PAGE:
How Does Crawl Space Improvement Reduce Cooling Cost?
Anyone who has walked from his or her front door to a car in August in Texas knows just how humid Texas can get. If your home is built on a pier-and-beam foundation, you may think your crawl space is a cool spot. At least the raccoons think so, right?
Even though that dark and damp crawl space may be cooler than the sunlit exterior, it isn’t really that cool. That’s because a damp unsealed crawl space invites humidity into your home. Not only can the humidity damage your home; it can also drive up your electricity bill. If you have HVAC ductwork under your home, that humidity is making your system run longer. That’s because higher humidity makes your home warmer. So, you crank down the AC lower to feel cooler.
You have a couple of options for improving your crawl space: a vapor barrier and encapsulation. Both reduce humidity, but more protection will cost you more money. You can hire contractors to install these solutions. Or you can buy DIY kits if you feel like crawling under your house.
Crawl Space Vapor Barrier
When installing a vapor barrier, contractors install a thin plastic sheeting across the ground. It runs to the perimeter of your home, and contractors work around columns. Therefore, the whole ground under your home is covered by a combination of sheeting and foundation piers. The vapor barrier slows moisture transfer between the soil and the underside of your home. And it reduces mold problems which can cause breathing issues in humans and pets. According to HomeGuide, vapor barriers cost between $2 and $4 per square foot on average.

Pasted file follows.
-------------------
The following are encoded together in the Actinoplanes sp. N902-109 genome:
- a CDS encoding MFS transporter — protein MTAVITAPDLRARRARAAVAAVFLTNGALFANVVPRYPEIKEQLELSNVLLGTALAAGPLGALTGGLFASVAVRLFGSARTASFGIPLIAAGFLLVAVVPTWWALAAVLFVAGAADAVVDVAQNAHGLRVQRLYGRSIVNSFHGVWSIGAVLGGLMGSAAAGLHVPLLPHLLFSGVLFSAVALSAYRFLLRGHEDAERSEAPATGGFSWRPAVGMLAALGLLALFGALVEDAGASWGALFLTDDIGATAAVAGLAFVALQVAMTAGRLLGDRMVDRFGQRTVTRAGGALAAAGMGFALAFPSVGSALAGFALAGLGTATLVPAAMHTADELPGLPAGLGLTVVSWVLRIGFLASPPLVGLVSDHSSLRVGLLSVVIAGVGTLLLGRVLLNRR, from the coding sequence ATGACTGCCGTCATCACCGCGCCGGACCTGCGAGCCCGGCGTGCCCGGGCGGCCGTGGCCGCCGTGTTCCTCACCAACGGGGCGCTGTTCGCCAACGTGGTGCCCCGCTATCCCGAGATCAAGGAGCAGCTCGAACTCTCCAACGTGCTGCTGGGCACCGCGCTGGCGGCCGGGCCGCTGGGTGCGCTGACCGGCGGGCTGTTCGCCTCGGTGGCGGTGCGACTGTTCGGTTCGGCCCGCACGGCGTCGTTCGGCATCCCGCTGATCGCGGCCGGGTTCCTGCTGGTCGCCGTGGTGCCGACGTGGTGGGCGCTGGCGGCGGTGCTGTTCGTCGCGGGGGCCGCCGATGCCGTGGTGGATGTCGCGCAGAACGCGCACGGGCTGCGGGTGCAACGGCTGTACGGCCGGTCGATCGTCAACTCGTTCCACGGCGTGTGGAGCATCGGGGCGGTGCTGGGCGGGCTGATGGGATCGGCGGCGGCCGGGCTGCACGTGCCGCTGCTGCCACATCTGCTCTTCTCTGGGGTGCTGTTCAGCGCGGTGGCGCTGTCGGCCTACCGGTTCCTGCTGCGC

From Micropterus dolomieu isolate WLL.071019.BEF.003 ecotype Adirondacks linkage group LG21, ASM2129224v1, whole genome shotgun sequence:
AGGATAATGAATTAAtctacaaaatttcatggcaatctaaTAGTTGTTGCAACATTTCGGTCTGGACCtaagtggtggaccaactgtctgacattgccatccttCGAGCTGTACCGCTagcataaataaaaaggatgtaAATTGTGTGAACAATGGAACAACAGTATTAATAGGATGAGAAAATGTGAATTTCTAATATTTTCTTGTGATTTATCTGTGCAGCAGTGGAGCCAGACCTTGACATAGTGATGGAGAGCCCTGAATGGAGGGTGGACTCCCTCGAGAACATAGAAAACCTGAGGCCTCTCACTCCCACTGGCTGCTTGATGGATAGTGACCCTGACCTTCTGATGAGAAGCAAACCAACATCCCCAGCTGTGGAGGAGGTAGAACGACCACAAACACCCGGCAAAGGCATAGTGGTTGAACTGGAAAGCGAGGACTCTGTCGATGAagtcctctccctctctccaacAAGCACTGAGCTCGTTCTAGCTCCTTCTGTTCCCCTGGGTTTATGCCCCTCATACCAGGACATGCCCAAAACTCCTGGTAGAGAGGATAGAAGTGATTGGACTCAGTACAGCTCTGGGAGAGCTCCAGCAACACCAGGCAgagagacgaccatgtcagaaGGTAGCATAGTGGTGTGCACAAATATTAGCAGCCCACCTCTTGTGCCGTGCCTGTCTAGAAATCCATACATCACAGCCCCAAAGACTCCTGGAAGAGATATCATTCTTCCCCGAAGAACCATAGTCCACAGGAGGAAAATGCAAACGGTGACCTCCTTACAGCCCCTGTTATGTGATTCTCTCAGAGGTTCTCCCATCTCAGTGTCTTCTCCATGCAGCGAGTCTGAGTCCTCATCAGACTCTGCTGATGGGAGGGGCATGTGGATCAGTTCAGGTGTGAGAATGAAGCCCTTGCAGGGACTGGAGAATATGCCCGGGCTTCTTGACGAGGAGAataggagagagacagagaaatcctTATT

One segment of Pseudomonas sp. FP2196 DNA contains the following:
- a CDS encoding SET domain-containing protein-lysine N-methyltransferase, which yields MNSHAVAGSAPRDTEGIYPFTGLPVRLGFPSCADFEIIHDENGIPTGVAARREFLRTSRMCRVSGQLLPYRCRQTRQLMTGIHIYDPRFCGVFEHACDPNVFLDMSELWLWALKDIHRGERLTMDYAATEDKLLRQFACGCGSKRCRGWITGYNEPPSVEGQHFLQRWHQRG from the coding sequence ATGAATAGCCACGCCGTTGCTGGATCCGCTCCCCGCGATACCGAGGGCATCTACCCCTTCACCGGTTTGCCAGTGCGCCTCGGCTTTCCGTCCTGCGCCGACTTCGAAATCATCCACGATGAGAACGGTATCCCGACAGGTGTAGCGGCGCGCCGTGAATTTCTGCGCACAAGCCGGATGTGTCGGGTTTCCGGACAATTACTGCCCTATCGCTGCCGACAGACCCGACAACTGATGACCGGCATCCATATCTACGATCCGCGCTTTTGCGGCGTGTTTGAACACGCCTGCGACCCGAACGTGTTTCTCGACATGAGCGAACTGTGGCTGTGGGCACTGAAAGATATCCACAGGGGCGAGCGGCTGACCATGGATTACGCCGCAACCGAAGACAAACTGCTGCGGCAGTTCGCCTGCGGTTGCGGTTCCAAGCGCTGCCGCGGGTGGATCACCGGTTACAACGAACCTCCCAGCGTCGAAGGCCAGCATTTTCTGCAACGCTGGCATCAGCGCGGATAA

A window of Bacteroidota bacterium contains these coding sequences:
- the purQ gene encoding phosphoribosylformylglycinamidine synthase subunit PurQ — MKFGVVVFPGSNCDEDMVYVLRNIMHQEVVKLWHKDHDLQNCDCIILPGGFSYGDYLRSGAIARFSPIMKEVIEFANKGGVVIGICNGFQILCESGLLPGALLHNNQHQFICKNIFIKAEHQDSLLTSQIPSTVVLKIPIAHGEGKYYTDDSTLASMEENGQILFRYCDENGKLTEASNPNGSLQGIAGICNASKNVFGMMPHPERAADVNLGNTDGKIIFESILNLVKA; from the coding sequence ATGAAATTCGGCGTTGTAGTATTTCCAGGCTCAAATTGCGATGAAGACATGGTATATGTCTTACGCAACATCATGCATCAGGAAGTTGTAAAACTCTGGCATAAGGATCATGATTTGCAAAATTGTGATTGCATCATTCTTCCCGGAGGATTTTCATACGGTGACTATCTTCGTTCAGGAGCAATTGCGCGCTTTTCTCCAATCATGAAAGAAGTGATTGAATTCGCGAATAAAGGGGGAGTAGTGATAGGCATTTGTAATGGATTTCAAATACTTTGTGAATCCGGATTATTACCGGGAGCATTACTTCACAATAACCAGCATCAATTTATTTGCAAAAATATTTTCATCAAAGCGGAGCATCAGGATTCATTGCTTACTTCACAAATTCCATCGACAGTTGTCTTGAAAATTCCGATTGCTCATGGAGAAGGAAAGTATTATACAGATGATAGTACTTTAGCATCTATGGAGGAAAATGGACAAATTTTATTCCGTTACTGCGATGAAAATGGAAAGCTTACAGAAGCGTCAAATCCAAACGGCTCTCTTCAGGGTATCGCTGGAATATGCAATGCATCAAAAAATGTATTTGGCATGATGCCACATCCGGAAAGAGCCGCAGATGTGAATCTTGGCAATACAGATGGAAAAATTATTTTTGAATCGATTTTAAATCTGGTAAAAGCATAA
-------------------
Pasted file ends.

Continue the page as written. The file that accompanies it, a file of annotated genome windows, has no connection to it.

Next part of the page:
Crawl Space Encapsulation
Encapsulating your crawl space is a bit more expensive, with the average price being $3 to $7 per square foot. With this method of protecting your crawl space, contractors use thicker sheeting and also install a dehumidifier and sump pump. This solution completely blocks soil humidity from reaching the underside of the home. It is better protection at a higher price.
Encapsulation also improves a home’s insulation. HomeGuide states residential customers can experience a 20 percent reduction in energy bills. With thinner sheeting and no additional appliances, vapor barriers provide less savings. Plus, encapsulation seals home leaks that vapor barriers don’t address at all.
Best Energy Plans
Don’t get all hot and bothered by Texas humidity. Whether you pursue encapsulation, vapor barrier, or neither, you need a good electricity plan for your home. So shop for plans at https://www.texaselectricityratings.com to find a plan that best meets your home power consumption needs.